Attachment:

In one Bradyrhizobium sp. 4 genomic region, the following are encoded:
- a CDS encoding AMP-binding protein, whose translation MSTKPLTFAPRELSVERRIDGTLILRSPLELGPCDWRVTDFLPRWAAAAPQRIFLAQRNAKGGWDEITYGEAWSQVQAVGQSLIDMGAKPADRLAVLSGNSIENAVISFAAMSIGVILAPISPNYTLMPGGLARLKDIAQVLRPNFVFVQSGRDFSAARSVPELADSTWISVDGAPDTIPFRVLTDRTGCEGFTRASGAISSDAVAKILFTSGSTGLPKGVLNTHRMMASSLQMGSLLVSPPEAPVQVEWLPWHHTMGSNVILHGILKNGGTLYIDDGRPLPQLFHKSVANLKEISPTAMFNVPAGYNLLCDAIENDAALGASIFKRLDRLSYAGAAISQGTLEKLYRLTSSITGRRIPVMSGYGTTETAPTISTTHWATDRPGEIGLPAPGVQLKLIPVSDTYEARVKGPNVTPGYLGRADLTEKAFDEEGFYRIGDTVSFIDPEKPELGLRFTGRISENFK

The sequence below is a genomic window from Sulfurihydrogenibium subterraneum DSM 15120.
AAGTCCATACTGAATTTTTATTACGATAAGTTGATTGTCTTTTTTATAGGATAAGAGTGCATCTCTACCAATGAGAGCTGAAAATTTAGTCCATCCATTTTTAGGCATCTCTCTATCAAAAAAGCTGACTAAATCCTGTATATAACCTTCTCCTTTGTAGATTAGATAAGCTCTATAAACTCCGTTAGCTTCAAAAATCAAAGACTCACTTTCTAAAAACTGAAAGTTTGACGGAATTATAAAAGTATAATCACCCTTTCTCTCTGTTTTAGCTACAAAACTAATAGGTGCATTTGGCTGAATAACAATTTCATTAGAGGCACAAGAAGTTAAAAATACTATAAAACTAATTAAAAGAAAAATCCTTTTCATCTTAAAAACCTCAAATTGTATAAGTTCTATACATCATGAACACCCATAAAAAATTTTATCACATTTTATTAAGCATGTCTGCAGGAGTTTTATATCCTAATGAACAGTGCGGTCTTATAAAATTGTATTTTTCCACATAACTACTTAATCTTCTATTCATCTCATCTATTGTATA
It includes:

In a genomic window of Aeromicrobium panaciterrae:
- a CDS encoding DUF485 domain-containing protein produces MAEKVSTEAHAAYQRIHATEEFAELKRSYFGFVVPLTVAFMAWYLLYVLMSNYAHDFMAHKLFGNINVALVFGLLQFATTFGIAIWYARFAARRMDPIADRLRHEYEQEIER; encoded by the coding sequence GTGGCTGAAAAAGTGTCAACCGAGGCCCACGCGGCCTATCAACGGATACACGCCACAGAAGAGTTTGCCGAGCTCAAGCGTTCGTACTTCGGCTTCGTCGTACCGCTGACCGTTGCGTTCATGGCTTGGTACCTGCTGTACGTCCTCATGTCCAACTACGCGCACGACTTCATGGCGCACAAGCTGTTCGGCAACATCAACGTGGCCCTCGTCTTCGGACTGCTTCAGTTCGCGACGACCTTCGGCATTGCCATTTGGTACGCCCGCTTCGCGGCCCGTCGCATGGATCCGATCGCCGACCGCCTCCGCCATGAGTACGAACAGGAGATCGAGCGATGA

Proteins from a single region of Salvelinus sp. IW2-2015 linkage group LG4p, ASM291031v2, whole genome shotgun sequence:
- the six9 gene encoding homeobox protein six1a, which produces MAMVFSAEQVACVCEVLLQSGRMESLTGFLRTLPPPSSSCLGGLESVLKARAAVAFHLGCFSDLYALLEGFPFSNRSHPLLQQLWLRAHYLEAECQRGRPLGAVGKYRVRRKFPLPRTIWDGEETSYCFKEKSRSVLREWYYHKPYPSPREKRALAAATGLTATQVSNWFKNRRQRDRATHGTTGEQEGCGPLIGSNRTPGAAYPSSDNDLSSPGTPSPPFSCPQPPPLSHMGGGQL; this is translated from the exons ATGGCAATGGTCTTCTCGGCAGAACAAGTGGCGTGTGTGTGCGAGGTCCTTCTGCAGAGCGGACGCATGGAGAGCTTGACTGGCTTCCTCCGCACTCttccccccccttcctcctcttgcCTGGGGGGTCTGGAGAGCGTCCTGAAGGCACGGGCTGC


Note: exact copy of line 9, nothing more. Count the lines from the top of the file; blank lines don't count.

- the six9 gene encoding homeobox protein six1a, which produces MAMVFSAEQVACVCEVLLQSGRMESLTGFLRTLPPPSSSCLGGLESVLKARAAVAFHLGCFSDLYALLEGFPFSNRSHPLLQQLWLRAHYLEAECQRGRPLGAVGKYRVRRKFPLPRTIWDGEETSYCFKEKSRSVLREWYYHKPYPSPREKRALAAATGLTATQVSNWFKNRRQRDRATHGTTGEQEGCGPLIGSNRTPGAAYPSSDNDLSSPGTPSPPFSCPQPPPLSHMGGGQL; this is translated from the exons ATGGCAATGGTCTTCTCGGCAGAACAAGTGGCGTGTGTGTGCGAGGTCCTTCTGCAGAGCGGACGCATGGAGAGCTTGACTGGCTTCCTCCGCACTCttccccccccttcctcctcttgcCTGGGGGGTCTGGAGAGCGTCCTGAAGGCACGGGCTGC